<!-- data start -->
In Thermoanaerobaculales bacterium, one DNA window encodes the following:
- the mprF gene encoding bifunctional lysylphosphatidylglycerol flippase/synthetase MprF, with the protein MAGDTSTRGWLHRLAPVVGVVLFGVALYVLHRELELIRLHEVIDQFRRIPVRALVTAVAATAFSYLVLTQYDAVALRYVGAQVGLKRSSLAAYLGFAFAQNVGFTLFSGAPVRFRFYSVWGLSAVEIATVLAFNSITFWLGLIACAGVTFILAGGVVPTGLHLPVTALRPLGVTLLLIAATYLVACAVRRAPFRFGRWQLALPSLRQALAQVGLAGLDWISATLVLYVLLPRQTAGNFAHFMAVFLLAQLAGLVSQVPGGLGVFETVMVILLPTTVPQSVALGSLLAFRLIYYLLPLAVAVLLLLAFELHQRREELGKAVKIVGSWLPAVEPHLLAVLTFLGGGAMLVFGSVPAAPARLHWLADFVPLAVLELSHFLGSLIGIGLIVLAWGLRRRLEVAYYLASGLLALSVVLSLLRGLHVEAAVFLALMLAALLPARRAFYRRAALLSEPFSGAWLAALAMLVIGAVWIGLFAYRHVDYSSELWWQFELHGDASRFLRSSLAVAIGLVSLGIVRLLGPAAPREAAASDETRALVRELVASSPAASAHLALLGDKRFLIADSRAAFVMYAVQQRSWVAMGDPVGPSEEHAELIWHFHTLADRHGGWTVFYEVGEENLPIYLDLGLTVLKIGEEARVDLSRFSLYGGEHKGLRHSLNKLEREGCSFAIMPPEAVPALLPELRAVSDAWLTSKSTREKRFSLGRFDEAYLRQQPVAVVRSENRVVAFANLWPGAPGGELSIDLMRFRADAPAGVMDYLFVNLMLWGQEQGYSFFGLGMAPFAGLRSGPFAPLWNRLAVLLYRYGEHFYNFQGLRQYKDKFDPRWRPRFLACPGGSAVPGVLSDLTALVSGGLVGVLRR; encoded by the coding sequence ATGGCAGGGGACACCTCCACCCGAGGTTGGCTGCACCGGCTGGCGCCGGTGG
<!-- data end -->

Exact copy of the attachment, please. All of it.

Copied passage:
In Thermoanaerobaculales bacterium, one DNA window encodes the following:
- the mprF gene encoding bifunctional lysylphosphatidylglycerol flippase/synthetase MprF, with the protein MAGDTSTRGWLHRLAPVVGVVLFGVALYVLHRELELIRLHEVIDQFRRIPVRALVTAVAATAFSYLVLTQYDAVALRYVGAQVGLKRSSLAAYLGFAFAQNVGFTLFSGAPVRFRFYSVWGLSAVEIATVLAFNSITFWLGLIACAGVTFILAGGVVPTGLHLPVTALRPLGVTLLLIAATYLVACAVRRAPFRFGRWQLALPSLRQALAQVGLAGLDWISATLVLYVLLPRQTAGNFAHFMAVFLLAQLAGLVSQVPGGLGVFETVMVILLPTTVPQSVALGSLLAFRLIYYLLPLAVAVLLLLAFELHQRREELGKAVKIVGSWLPAVEPHLLAVLTFLGGGAMLVFGSVPAAPARLHWLADFVPLAVLELSHFLGSLIGIGLIVLAWGLRRRLEVAYYLASGLLALSVVLSLLRGLHVEAAVFLALMLAALLPARRAFYRRAALLSEPFSGAWLAALAMLVIGAVWIGLFAYRHVDYSSELWWQFELHGDASRFLRSSLAVAIGLVSLGIVRLLGPAAPREAAASDETRALVRELVASSPAASAHLALLGDKRFLIADSRAAFVMYAVQQRSWVAMGDPVGPSEEHAELIWHFHTLADRHGGWTVFYEVGEENLPIYLDLGLTVLKIGEEARVDLSRFSLYGGEHKGLRHSLNKLEREGCSFAIMPPEAVPALLPELRAVSDAWLTSKSTREKRFSLGRFDEAYLRQQPVAVVRSENRVVAFANLWPGAPGGELSIDLMRFRADAPAGVMDYLFVNLMLWGQEQGYSFFGLGMAPFAGLRSGPFAPLWNRLAVLLYRYGEHFYNFQGLRQYKDKFDPRWRPRFLACPGGSAVPGVLSDLTALVSGGLVGVLRR; encoded by the coding sequence ATGGCAGGGGACACCTCCACCCGAGGTTGGCTGCACCGGCTGGCGCCGGTGG